Date of Award

Spring 2012

Document Type

Dissertation

Degree Name

Doctor of Philosophy in Mechanical Engineering - (Ph.D.)

Department

Mechanical and Industrial Engineering

First Advisor

Zhiming Ji

Second Advisor

Chao Zhu

Third Advisor

R. S. Sodhi

Fourth Advisor

Bernard Koplik

Fifth Advisor

Edwin Hou

Abstract

Typical examples of the use of the vacuum environments in industry include vacuum coating, vacuum drying, vacuum packing, vacuum casting, vacuum heat treatment, vacuum cooling for food storage and leakage detection. Most of these applications require a comparatively small volume of vacuum environment. However, there are also many applications where enormous vacuum chambers are needed. For example, a large vacuum chamber is used to simulate the conditions of space.

This study investigates the design and the automated operation of a vacuum generation system based on the idea of the condensation-induced depressurization with prefilled condensable medium in a confined, adiabatic chamber. The operation process of this new system includes mainly four phases, steam filling phase, cooling phase, usage phase and transition phase, operating sequentially. An automated control system based on these phases is designed and implemented on a laboratory scaled experimental system. This experimental system serves as a vacuum environment application to demonstrate the automatic and continuous operation of the condensation-induced depressurization system. In order to obtain a better understanding on the selection of parameters for performance improvement, models of the first three process phases are developed and analyzed. These models provide a reference for the design of systems for other industry applications as well.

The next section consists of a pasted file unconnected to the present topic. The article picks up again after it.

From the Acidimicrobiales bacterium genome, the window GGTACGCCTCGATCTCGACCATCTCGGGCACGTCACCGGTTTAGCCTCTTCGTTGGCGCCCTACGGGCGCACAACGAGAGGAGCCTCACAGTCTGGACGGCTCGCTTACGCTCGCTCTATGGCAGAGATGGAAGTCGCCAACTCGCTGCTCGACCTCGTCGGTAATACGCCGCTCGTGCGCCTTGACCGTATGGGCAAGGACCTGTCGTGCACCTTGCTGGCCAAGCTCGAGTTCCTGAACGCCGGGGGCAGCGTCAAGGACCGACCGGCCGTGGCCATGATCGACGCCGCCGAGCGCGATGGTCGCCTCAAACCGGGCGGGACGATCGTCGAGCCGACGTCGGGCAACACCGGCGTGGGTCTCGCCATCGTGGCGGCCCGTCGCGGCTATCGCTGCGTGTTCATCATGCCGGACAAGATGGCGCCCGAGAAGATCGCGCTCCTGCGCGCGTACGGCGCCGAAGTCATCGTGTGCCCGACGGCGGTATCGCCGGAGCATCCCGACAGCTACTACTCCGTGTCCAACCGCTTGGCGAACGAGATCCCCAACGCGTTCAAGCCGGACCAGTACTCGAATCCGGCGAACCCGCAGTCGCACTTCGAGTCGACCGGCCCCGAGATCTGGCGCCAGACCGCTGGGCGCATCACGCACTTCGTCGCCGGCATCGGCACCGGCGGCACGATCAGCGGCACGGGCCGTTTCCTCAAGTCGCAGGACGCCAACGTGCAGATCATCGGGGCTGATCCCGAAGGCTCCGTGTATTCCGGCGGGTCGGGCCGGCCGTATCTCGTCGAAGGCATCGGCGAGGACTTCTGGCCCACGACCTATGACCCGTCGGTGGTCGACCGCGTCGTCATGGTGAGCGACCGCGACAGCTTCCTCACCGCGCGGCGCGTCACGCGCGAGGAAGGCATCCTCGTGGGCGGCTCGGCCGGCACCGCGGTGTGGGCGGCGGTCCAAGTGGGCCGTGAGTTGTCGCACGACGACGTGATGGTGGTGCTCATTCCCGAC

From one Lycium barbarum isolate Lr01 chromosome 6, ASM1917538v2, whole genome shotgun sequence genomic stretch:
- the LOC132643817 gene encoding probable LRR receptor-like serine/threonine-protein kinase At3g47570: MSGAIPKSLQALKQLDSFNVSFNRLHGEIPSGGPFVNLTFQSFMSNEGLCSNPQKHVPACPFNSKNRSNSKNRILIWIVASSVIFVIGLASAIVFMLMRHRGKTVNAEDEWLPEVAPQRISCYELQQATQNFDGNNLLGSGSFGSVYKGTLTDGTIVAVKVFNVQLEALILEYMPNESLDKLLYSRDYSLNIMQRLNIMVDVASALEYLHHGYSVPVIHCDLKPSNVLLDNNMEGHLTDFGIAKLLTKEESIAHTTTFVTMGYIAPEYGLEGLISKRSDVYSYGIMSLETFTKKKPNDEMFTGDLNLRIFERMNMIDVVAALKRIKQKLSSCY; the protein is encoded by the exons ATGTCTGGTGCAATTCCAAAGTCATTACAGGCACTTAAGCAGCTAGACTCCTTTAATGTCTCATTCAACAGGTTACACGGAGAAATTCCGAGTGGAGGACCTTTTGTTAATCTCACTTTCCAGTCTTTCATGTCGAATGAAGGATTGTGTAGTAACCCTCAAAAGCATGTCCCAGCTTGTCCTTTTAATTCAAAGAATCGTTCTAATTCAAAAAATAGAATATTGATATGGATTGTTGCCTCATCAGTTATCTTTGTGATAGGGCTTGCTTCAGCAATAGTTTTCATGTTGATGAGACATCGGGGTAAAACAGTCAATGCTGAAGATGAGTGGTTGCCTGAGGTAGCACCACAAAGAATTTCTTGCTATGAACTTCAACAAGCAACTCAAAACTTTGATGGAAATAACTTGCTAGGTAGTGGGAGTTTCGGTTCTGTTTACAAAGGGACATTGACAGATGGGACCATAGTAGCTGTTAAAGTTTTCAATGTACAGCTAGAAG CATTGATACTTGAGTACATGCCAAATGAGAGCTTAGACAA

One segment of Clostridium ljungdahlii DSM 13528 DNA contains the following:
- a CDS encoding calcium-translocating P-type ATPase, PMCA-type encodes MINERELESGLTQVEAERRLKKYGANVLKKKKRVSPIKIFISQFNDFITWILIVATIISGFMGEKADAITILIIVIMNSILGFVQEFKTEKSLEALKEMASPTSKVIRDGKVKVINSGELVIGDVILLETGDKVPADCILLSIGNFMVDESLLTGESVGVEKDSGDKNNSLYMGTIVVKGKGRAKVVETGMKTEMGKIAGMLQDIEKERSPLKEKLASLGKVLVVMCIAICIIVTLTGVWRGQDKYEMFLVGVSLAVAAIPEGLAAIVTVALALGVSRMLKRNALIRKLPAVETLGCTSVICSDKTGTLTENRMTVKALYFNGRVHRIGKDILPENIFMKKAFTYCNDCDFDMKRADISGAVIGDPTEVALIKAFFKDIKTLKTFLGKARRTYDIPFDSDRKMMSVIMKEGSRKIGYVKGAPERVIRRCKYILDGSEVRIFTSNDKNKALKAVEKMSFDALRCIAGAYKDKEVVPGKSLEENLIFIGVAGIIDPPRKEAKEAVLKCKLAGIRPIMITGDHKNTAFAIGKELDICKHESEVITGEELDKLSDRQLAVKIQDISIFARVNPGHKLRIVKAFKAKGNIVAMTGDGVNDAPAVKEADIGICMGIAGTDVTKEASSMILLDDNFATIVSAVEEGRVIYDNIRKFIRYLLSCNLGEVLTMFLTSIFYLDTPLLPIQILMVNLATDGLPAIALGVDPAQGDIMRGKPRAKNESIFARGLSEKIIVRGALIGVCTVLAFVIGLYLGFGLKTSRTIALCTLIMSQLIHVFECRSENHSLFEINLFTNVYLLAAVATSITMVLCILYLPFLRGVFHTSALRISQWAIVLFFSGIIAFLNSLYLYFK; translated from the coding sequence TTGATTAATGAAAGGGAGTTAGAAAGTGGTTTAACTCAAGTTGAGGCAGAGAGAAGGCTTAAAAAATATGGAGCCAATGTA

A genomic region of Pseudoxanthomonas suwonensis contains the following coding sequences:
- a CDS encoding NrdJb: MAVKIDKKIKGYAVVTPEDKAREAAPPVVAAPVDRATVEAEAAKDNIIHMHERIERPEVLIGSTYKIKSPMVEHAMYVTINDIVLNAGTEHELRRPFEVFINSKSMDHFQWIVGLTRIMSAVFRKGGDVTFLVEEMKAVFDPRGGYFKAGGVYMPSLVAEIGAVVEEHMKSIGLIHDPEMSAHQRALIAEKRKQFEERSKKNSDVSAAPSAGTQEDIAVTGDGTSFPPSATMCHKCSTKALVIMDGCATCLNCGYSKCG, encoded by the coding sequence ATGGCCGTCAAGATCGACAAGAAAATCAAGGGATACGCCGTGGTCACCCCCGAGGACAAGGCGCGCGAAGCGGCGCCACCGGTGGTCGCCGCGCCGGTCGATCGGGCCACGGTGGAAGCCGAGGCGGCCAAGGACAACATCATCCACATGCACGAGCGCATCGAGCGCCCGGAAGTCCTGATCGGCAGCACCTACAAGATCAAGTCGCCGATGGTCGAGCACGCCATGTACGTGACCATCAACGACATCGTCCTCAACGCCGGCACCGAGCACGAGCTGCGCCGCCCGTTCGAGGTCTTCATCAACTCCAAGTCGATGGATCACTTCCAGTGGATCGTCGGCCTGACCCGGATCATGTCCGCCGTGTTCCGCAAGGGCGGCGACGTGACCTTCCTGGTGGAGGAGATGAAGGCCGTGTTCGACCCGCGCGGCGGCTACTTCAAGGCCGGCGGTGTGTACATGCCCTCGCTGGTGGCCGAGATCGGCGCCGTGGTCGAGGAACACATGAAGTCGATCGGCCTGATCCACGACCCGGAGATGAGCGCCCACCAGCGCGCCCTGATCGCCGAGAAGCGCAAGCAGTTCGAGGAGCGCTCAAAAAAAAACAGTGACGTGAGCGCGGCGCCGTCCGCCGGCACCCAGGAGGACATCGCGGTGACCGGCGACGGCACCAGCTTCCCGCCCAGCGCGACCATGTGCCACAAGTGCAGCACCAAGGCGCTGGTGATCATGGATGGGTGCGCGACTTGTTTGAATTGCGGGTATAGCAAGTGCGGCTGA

Methods of improving the system design and operation are investigated. The analysis shows that high pressure and fast flow steam source will accelerate the steam filling process. Removal of the transition phase improves the steam filling phase and speeds up the vacuum preparation. Improvement can also be achieved on the coordination between vacuum generation and usage through control elements, as well as the proper selection of volume ratio between usage chamber and preparation chambers.

The ultimate objective of this study is that the results can be used to develop guidelines for the design and operation of vacuum generation systems according to specific usage patterns of the vacuum environment applications.

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